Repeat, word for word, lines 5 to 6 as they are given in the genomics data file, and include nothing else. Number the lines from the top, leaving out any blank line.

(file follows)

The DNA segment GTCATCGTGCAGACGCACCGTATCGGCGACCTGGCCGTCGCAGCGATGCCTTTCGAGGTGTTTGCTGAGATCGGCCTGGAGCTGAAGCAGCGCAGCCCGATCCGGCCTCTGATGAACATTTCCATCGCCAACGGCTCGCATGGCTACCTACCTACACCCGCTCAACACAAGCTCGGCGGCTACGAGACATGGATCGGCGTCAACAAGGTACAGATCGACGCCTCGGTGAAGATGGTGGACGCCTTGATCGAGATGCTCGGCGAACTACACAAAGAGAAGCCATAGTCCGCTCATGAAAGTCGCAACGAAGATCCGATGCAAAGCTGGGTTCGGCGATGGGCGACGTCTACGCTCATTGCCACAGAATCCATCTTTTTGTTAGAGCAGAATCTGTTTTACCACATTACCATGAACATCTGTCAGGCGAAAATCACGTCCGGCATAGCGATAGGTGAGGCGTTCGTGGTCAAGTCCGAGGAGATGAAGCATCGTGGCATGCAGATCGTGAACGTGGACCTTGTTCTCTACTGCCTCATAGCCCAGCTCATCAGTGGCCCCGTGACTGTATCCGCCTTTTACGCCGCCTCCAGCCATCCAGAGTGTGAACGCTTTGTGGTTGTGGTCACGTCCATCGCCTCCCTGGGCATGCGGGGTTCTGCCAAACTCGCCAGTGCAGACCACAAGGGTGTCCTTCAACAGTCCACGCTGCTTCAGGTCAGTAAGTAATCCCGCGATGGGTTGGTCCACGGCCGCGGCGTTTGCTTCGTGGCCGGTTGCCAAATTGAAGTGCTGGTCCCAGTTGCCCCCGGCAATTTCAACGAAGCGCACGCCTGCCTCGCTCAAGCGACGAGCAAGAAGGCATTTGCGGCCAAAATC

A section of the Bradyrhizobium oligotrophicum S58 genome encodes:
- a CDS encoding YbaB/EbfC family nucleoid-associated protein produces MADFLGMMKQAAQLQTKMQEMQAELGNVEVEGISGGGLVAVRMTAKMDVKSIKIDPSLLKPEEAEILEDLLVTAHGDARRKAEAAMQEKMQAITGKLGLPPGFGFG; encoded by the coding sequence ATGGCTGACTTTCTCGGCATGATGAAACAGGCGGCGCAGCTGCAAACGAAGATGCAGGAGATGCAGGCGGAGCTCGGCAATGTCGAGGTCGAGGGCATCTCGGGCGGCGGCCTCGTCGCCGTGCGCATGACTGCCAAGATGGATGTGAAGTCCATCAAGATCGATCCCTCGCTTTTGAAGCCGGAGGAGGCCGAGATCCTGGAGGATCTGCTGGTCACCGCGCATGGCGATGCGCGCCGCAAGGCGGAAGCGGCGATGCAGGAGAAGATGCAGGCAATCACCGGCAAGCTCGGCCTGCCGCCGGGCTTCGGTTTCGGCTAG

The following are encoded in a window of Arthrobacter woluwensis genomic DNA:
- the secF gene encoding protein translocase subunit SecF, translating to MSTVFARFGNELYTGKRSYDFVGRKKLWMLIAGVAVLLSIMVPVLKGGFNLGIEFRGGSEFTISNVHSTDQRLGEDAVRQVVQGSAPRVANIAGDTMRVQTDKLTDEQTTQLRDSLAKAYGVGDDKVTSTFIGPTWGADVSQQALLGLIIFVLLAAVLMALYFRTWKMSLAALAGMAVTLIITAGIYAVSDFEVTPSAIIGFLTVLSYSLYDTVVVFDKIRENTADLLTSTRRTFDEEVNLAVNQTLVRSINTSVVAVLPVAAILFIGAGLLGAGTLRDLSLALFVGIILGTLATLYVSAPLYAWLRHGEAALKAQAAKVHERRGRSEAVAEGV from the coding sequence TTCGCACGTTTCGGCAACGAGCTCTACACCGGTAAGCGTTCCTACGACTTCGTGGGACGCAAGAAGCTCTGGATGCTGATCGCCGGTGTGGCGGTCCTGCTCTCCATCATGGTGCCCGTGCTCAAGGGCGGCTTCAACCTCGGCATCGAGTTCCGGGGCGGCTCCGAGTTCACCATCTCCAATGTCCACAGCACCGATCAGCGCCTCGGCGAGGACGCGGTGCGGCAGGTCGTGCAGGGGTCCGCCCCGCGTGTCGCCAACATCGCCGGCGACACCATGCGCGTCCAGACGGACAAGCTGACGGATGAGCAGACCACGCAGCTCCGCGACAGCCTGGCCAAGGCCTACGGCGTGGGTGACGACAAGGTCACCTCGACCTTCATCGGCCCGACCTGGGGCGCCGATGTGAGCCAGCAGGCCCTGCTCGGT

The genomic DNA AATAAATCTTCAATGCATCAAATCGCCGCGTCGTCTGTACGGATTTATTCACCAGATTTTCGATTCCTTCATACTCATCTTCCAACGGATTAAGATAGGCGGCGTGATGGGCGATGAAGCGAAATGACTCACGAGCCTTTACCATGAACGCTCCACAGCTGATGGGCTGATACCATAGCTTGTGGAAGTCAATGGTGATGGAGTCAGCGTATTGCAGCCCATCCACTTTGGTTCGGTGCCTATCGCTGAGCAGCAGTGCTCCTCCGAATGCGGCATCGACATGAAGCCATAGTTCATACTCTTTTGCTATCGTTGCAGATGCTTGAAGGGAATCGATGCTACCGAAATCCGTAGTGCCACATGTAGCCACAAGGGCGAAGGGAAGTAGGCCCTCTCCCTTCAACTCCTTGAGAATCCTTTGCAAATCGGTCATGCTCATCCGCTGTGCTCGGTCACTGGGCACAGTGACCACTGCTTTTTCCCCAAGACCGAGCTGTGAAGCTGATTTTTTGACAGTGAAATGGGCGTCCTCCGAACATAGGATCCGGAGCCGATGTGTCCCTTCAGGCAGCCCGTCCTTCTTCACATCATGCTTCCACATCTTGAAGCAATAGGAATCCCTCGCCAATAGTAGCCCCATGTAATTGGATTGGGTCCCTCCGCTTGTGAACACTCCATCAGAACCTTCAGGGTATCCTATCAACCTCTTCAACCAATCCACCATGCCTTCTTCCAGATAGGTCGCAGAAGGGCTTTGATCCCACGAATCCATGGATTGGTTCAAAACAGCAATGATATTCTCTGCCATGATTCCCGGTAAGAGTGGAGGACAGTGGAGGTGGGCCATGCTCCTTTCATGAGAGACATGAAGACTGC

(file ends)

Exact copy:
- the secF gene encoding protein translocase subunit SecF, translating to MSTVFARFGNELYTGKRSYDFVGRKKLWMLIAGVAVLLSIMVPVLKGGFNLGIEFRGGSEFTISNVHSTDQRLGEDAVRQVVQGSAPRVANIAGDTMRVQTDKLTDEQTTQLRDSLAKAYGVGDDKVTSTFIGPTWGADVSQQALLGLIIFVLLAAVLMALYFRTWKMSLAALAGMAVTLIITAGIYAVSDFEVTPSAIIGFLTVLSYSLYDTVVVFDKIRENTADLLTSTRRTFDEEVNLAVNQTLVRSINTSVVAVLPVAAILFIGAGLLGAGTLRDLSLALFVGIILGTLATLYVSAPLYAWLRHGEAALKAQAAKVHERRGRSEAVAEGV from the coding sequence TTCGCACGTTTCGGCAACGAGCTCTACACCGGTAAGCGTTCCTACGACTTCGTGGGACGCAAGAAGCTCTGGATGCTGATCGCCGGTGTGGCGGTCCTGCTCTCCATCATGGTGCCCGTGCTCAAGGGCGGCTTCAACCTCGGCATCGAGTTCCGGGGCGGCTCCGAGTTCACCATCTCCAATGTCCACAGCACCGATCAGCGCCTCGGCGAGGACGCGGTGCGGCAGGTCGTGCAGGGGTCCGCCCCGCGTGTCGCCAACATCGCCGGCGACACCATGCGCGTCCAGACGGACAAGCTGACGGATGAGCAGACCACGCAGCTCCGCGACAGCCTGGCCAAGGCCTACGGCGTGGGTGACGACAAGGTCACCTCGACCTTCATCGGCCCGACCTGGGGCGCCGATGTGAGCCAGCAGGCCCTGCTCGGT

The genomic DNA AATAAATCTTCAATGCATCAAATCGCCGCGTCGTCTGTACGGATTTATTCACCAGATTTTCGATTCCTTCATACTCATCTTCCAACGGATTAAGATAGGCGGCGTGATGGGCGATGAAGCGAAATGACTCACGAGCCTTTACCATGAACGCTCCACAGCTGATGGGCTGATACCATAGCTTGTGGAAGTCAATGGTGATGGAGTCAGCGTATTGCAGCCCATCCACTTTGGTTCGGTGCCTATCGCTGAGCAGCAGTGCTCCTCCGAATGCGGCATCGACATGAAGCCATAGTTCATACTCTTTTGCTATCGTTGCAGATGCTTGAAGGGAATCGATGCTACCGAAATCCGTAGTGCCACATGTAGCCACAAGGGCGAAGGGAAGTAGGCCCTCTCCCTTCAACTCCTTGAGAATCCTTTGCAAATCGGTCATGCTCATCCGCTGTGCTCGGTCACTGGGCACAGTGACCACTGCTTTTTCCCCAAGACCGAGCTGTGAAGCTGATTTTTTGACAGTGAAATGGGCGTCCTCCGAACATAGGATCCGGAGCCGATGTGTCCCTTCAGGCAGCCCGTCCTTCTTCACATCATGCTTCCACATCTTGAAGCAATAGGAATCCCTCGCCAATAGTAGCCCCATGTAATTGGATTGGGTCCCTCCGCTTGTGAACACTCCATCAGAACCTTCAGGGTATCCTATCAACCTCTTCAACCAATCCACCATGCCTTCTTCCAGATAGGTCGCAGAAGGGCTTTGATCCCACGAATCCATGGATTGGTTCAAAACAGCAATGATATTCTCTGCCATGATTCCCGGTAAGAGTGGAGGACAGTGGAGGTGGGCCATGCTCCTTTCATGAGAGACATGAAGACTGC